The attack on Fort Mims held great symbolism, much of which was derived from the Battle of Burnt Corn; Griffith remarked “the Red Sticks, remembering that the unprovoked attack at Burnt Corn Creek had surprised their people as they sat down to eat, chose the noon drumbeat as their signal for attack.” Pam Jones in her article William Weatherford And The Road To The Holy Ground noted the exact same reasoning for the assault beginning at noon and she also noted that the attack “…became the deadliest Indian attack against Americans in the country’s history.” Not only was there symbolism in the time of attack, but in the very place that was attacked. Davis remarked that “A closer look at the Tensaw residents who sought refuge at Fort Mims…suggests that the Red Sticks chose their target carefully…” James Caller was right: the Red Sticks would know where to find Dixon Bailey and they did find him on August 30, 1813. He was mortally wounded and was later found dead in a nearby swamp. Davis also records that the Red Stick leaders, such as Weatherford, wished to send a political message to errant Creeks who challenged the Creek authority by siding with and supporting U.S. interests.
Evidence shows that some of the important factors that played a role in the battle at Fort Mims and the resulting victory by the Red Sticks were: their superior numbers, their better utilization of the terrain and the unity of their cause and miscalculation by Fort Mims’ commander. Perhaps if Major Beasley had taken more seriously the warnings he received he could have better prepared the fort and averted the massacre. As the old adage goes, “Those who do not learn from history are bound to repeat it.” The lessons that are clearly shown by Fort Mims on August 30, 1813 are still very relevant today.
 Griffith, Benjamin W. Jr. McIntosh and Weatherford, Creek Indian Leaders. Tuscaloosa: The University of Alabama Press, 1988.
 Wason, David. "The Battle of the Little Bighorn." Battlefield Detectives (2003).
 Lepingwell, John W.R. "The Laws of Combat? Lanchester Reexamined." International Security 12.1 (1987), 92
 Ibid. 94.
 Ibid, 96.
 Ibid, 96-97.
 Wason, David. "The Battle of the Little Bighorn." Battlefield Detectives (2003), 200.
 Lepingwell, John W.R. "The Laws of Combat? Lanchester Reexamined." International Security 12.1 (1987), 124.
 Downey, Fairfax. Texas and the War With Mexico. New York: American Heritage Publishing Co., Inc., 1961.
 White, Lorraine. "Strategic Geography and the Spanish Habsburg Monarchy's Failure to Recover Portugal, 1640-1668." The Journal of Military History 27 (2007), 373.
 Ibid, 391.
 Ibid, 383.
 White, “Strategic Geography,” 397.
 Davis, Paul K. 100 Decisive Battles from Ancient Times to The Present. New York: Oxford Press, 1999, 308.
 Ibid; Downey, Fairfax. Texas and the War With Mexico. New York: American Heritage Publishing Co., Inc., 1961. Johnson, Williams. Sam Houston The Tallest Texan. New York: Random House, 1953.
 Maoz, Zeev. "Resolve, Capabilities, and the OUtcome of Interstate Disputes, 1816 - 1976." The Journal of Conflict Resolution 27.2 (1983), 195.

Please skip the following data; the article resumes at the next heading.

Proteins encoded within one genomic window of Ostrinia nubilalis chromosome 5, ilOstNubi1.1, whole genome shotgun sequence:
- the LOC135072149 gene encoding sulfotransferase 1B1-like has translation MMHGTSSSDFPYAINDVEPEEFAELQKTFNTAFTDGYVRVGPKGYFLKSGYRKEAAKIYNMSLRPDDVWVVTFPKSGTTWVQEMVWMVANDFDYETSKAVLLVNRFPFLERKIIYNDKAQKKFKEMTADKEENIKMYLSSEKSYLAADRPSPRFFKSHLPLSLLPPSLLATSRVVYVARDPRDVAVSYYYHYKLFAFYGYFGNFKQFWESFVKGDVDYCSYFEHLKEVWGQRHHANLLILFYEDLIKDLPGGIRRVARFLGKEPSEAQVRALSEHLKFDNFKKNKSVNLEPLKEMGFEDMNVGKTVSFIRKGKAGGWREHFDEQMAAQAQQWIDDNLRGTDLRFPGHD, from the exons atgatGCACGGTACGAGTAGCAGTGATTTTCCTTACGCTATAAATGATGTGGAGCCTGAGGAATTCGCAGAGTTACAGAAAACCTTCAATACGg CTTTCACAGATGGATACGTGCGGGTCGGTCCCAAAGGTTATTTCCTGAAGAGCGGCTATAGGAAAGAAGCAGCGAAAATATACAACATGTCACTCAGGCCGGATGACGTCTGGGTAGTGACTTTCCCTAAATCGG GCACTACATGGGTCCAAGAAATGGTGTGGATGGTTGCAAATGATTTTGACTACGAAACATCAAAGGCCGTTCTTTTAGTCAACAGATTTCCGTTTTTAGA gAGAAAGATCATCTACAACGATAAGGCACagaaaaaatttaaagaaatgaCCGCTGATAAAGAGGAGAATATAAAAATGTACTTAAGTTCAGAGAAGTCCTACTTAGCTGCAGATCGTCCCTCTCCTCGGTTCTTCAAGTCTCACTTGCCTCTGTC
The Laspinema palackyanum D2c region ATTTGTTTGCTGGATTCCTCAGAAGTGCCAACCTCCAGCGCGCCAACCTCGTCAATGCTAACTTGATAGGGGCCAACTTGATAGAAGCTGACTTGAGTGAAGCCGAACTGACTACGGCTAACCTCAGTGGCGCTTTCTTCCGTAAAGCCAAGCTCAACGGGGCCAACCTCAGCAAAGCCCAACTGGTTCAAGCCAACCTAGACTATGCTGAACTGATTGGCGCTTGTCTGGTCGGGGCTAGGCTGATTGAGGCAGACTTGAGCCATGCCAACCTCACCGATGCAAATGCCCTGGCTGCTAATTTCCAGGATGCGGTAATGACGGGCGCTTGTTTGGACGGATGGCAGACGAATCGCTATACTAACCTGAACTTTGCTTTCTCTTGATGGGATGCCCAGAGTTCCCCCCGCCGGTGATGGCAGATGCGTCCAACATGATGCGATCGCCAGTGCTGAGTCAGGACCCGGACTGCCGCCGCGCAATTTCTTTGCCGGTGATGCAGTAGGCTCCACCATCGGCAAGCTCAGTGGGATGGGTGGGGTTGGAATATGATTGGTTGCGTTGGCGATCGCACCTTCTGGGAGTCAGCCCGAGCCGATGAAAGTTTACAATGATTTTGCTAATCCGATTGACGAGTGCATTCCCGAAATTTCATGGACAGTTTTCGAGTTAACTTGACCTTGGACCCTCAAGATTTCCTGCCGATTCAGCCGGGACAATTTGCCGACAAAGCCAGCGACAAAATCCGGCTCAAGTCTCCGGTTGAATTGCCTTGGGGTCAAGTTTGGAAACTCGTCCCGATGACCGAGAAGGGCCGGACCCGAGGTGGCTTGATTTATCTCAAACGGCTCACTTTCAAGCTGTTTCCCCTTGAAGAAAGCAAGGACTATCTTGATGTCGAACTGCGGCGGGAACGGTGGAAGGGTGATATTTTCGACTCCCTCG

Ibid, 199.
 Ibid, 202.
 Ibid, 203.
 Ibid, 203.
 Ibid, 221.
 Marrin, Albert. The War for Independence: The Story of the American Revolution. New York: Antheneum, 1988, 88.
 Zeigler, David W. War, Peace, and International Conflict. 2nd. Addison-Wesley Educational Publishers Inc., 2000, 134.
 Maoz, Zeev. "Resolve, Capabilities, and the Outcome of Interstate Disputes, 1816 - 1976." The Journal of Conflict Resolution 27.2 (1983), 199.
 Elting, John R. Amateurs to Arms! A Military Hisotry of the War of 1812. Chapel Hill, NC: Da Capo Press, n.d., 164.
 Griffith, Benjamin W. Jr. McIntosh and Weatherford, Creek Indian Leaders. Tuscaloosa: The University of Alabama Press, 1988, 102.
 Ibid, 102.
 Ibid, 104.
 Ibid, 101.
 Braund, Kathryn. Deerskins & Duffels: Creek Indian Tradfe with Anglo-America, 1685 - 1815. Lincoln, NE and London: University of Nebraska Press, 1993, 186.
 Davis, Karl. ""Remember Fort Mims:" Reinterpreting the origins of the Creek War." Journal of the Early Republic 22.4 (2002), 628.
 Nunez Jr., Theron A. "Creek Nativism And The Creek War Of 1813-14." Ethnohistory 5.1 (1958), 7.
 Davis, Karl. ""Remember Fort Mims:" Reinterpreting the origins of the Creek War." Journal of the Early Republic 22.4 (2002). Nunez Jr., Theron A. "Creek Nativism And The Creek War Of 1813-14." Ethnohistory 5.1 (1958).
 Borneman, Walter R. 1812: The War That Forged A Nation. New York: Harper Collins Publishers, 2004, 144-145.
 Davis, Karl. ""Remember Fort Mims:" Reinterpreting the origins of the Creek War." Journal of the Early Republic 22.4 (2002), 629-630.
 Griffith, Benjamin W. Jr. McIntosh and Weatherford, Creek Indian Leaders. Tuscaloosa: The University of Alabama Press, 1988, 97.
 Ibid, 104.
 Jones, Pam. "William Weatherford And The Road To The Holy Ground." Alabama Heritage 74 (2004), 20-28.
 Davis, Karl. ""Remember Fort Mims:" Reinterpreting the origins of the Creek War." Journal of the Early Republic 22.4 (2002), 611.
© Copyright 1995 – 2020, The Napoleon Series. Website by Effra Digital